Today we want to start a new series, 'How to Get a Record Deal as an Independent Artist.'
This article will serve to kick off the series with an overview of what’s to come, as well as take a look of the current state of independent recording contracts and record companies.
Previously on the Sage Audio mastering blog, we have looked at plenty of issues facing today’s independent musicians, including how to get your music on Pandora , how to use social media to your advantage and the best ways to record your own music.
First things first: do you need a recording contract in today’s music world? After all, in the first paragraph, we linked to articles that illustrate how many of today’s artists use a more literal translation of the term “independent artist” than was previously held. In decades past, the phrase was primarily used to describe any artist not on a major label but instead signed to an independent label. But today, of course, many artists make good livings going at it completely alone.
Still, it is very difficult to become successful on any sort of widespread scale while being a completely independent artist. Even those that are completely independent typically have outside help in the form of managers, booking agents, and -- perhaps most importantly -- distribution deals.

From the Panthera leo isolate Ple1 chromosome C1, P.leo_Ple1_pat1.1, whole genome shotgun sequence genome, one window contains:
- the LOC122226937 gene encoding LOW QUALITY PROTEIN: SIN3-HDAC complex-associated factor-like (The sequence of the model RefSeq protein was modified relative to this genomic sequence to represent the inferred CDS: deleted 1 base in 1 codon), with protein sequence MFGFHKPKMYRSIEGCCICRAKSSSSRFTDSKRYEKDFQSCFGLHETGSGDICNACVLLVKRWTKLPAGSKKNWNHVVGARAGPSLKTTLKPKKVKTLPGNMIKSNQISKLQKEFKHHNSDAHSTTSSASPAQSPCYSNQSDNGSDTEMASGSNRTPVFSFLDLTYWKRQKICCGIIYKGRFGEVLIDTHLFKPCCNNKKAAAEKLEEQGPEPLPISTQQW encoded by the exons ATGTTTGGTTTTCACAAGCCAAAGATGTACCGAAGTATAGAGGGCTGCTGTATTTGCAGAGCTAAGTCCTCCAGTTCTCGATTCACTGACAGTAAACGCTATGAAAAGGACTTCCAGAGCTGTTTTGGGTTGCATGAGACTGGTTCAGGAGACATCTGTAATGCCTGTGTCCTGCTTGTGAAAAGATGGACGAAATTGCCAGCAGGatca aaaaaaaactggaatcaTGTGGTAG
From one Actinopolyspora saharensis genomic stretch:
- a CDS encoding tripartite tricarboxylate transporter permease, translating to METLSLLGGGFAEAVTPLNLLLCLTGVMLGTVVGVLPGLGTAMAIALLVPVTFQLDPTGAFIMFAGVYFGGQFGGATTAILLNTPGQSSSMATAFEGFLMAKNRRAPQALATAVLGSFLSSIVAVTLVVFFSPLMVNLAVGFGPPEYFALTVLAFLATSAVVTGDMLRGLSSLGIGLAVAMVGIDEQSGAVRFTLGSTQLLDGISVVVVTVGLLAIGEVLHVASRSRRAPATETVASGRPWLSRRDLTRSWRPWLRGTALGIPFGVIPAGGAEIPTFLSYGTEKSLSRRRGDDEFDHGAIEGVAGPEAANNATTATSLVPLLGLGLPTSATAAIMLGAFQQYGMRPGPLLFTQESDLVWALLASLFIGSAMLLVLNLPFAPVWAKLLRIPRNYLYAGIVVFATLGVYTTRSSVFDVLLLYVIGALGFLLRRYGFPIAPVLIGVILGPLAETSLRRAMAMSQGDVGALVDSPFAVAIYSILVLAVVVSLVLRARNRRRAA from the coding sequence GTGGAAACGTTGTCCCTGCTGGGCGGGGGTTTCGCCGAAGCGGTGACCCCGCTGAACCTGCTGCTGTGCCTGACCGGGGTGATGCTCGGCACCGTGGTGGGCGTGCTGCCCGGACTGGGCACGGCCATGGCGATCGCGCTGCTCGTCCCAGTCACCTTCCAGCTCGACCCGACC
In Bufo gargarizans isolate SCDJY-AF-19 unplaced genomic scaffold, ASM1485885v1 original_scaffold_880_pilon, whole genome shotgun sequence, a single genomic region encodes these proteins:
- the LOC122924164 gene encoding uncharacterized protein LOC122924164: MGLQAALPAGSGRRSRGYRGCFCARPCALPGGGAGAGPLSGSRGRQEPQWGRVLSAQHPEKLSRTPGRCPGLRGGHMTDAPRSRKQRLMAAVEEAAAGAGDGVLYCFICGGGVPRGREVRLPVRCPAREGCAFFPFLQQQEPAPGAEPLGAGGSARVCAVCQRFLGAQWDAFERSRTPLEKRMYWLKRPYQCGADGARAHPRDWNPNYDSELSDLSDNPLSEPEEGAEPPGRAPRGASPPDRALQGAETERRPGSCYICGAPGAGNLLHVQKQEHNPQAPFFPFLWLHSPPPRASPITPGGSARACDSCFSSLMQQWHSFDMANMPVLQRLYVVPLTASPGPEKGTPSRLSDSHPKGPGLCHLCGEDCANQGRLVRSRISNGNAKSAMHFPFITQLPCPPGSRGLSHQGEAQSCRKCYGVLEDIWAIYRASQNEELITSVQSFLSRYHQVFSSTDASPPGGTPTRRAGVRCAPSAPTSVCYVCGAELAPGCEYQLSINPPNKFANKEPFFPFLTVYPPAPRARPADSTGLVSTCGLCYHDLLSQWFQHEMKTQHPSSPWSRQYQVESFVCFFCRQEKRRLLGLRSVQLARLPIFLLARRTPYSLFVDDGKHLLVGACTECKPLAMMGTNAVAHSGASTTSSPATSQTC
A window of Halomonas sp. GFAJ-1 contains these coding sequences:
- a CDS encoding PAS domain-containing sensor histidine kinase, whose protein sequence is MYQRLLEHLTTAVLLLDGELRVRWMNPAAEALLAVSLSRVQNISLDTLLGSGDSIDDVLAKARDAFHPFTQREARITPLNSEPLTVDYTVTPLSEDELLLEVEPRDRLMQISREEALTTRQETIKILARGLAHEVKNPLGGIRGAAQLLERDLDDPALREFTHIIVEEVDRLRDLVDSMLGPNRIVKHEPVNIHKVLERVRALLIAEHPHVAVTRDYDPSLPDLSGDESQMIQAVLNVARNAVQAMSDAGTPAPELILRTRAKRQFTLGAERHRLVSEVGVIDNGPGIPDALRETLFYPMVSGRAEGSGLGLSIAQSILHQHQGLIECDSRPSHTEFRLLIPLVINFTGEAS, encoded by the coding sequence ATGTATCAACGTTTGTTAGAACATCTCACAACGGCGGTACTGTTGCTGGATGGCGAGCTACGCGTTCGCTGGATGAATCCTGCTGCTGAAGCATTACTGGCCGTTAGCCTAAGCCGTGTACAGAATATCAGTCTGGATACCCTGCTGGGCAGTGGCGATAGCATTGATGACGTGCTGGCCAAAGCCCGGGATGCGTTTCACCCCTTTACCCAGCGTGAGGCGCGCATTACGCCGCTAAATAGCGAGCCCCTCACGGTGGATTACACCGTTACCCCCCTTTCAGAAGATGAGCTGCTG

Certainly, digital music is extremely important in today’s music industry, and digital distribution is somewhat easier to independently achieve by artists through sources such as CDBaby and Tunecore. Physical distribution, however, is a completely different ballgame.
Some would question if physical distribution is still important in today’s market. While some artists may survive on digital sales (and streams) alone, many still want a venue to display physical copies in brick-and-mortar stores.
For this, having a distribution deal is extremely important, and it’s very difficult for an independent artist with little or no sales history to get. This is why signing to a label, whether a major or independent label, is so important, as they will already have these deals in place.
While it is now possible to record for little more than the price of a computer, there is often a real need for an artist to record in a studio with a producer and professional engineer to achieve the desired level of success.
The extent to which independent artists require this varies on the skill level of the artist as an engineer and the type of music. But it is important to remember that having a record company help foot the bill for studio time can be crucial to success.
This article just begins our look at whether record labels are necessary, and we’ll delve much deeper into these concerns and much more as the series continues. However, as an artist, you must remember that everything you do must be thought of in context of your music and your eventual goals. As with most everything in the music business, what works great for some won’t work at all for others.